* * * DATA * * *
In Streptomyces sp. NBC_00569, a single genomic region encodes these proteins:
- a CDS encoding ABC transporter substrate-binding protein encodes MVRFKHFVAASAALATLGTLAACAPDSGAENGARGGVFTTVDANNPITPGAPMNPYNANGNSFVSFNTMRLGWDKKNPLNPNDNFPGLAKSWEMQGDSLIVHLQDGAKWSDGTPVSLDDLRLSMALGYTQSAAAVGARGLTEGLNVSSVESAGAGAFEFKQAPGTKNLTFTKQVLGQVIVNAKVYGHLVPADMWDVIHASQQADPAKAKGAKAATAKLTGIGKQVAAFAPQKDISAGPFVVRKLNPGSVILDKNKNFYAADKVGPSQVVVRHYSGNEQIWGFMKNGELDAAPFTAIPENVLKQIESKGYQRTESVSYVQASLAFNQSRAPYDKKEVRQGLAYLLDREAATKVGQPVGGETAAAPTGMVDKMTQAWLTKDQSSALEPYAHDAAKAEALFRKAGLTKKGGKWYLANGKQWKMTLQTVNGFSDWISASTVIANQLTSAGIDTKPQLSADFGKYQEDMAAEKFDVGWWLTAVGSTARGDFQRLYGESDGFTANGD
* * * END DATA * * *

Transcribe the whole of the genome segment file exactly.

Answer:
In Streptomyces sp. NBC_00569, a single genomic region encodes these proteins:
- a CDS encoding ABC transporter substrate-binding protein encodes MVRFKHFVAASAALATLGTLAACAPDSGAENGARGGVFTTVDANNPITPGAPMNPYNANGNSFVSFNTMRLGWDKKNPLNPNDNFPGLAKSWEMQGDSLIVHLQDGAKWSDGTPVSLDDLRLSMALGYTQSAAAVGARGLTEGLNVSSVESAGAGAFEFKQAPGTKNLTFTKQVLGQVIVNAKVYGHLVPADMWDVIHASQQADPAKAKGAKAATAKLTGIGKQVAAFAPQKDISAGPFVVRKLNPGSVILDKNKNFYAADKVGPSQVVVRHYSGNEQIWGFMKNGELDAAPFTAIPENVLKQIESKGYQRTESVSYVQASLAFNQSRAPYDKKEVRQGLAYLLDREAATKVGQPVGGETAAAPTGMVDKMTQAWLTKDQSSALEPYAHDAAKAEALFRKAGLTKKGGKWYLANGKQWKMTLQTVNGFSDWISASTVIANQLTSAGIDTKPQLSADFGKYQEDMAAEKFDVGWWLTAVGSTARGDFQRLYGESDGFTANGD